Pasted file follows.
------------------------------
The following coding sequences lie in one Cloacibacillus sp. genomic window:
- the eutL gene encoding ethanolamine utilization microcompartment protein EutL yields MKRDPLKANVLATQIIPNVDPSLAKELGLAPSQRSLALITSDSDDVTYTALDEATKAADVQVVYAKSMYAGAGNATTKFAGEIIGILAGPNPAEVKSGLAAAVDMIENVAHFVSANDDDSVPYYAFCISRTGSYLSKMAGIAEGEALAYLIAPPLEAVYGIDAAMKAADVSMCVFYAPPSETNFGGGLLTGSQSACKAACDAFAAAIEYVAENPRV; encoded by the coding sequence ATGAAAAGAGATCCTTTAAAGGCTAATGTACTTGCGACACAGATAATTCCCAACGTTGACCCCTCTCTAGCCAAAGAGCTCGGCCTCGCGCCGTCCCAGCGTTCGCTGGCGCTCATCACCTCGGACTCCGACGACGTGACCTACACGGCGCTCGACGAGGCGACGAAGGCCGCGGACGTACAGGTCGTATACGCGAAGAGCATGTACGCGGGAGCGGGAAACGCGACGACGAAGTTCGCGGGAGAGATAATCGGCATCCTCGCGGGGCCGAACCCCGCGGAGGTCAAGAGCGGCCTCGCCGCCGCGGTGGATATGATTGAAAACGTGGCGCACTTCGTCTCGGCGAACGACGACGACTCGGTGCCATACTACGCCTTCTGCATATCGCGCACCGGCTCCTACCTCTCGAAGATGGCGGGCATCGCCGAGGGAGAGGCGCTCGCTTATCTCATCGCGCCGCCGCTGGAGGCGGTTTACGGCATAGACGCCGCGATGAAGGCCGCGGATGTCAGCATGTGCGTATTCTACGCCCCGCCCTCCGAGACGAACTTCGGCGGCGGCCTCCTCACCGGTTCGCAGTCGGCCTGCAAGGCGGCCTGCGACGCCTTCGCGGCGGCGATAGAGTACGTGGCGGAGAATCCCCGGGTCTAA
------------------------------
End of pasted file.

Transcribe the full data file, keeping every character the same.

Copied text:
The following coding sequences lie in one Cloacibacillus sp. genomic window:
- the eutL gene encoding ethanolamine utilization microcompartment protein EutL yields MKRDPLKANVLATQIIPNVDPSLAKELGLAPSQRSLALITSDSDDVTYTALDEATKAADVQVVYAKSMYAGAGNATTKFAGEIIGILAGPNPAEVKSGLAAAVDMIENVAHFVSANDDDSVPYYAFCISRTGSYLSKMAGIAEGEALAYLIAPPLEAVYGIDAAMKAADVSMCVFYAPPSETNFGGGLLTGSQSACKAACDAFAAAIEYVAENPRV; encoded by the coding sequence ATGAAAAGAGATCCTTTAAAGGCTAATGTACTTGCGACACAGATAATTCCCAACGTTGACCCCTCTCTAGCCAAAGAGCTCGGCCTCGCGCCGTCCCAGCGTTCGCTGGCGCTCATCACCTCGGACTCCGACGACGTGACCTACACGGCGCTCGACGAGGCGACGAAGGCCGCGGACGTACAGGTCGTATACGCGAAGAGCATGTACGCGGGAGCGGGAAACGCGACGACGAAGTTCGCGGGAGAGATAATCGGCATCCTCGCGGGGCCGAACCCCGCGGAGGTCAAGAGCGGCCTCGCCGCCGCGGTGGATATGATTGAAAACGTGGCGCACTTCGTCTCGGCGAACGACGACGACTCGGTGCCATACTACGCCTTCTGCATATCGCGCACCGGCTCCTACCTCTCGAAGATGGCGGGCATCGCCGAGGGAGAGGCGCTCGCTTATCTCATCGCGCCGCCGCTGGAGGCGGTTTACGGCATAGACGCCGCGATGAAGGCCGCGGATGTCAGCATGTGCGTATTCTACGCCCCGCCCTCCGAGACGAACTTCGGCGGCGGCCTCCTCACCGGTTCGCAGTCGGCCTGCAAGGCGGCCTGCGACGCCTTCGCGGCGGCGATAGAGTACGTGGCGGAGAATCCCCGGGTCTAA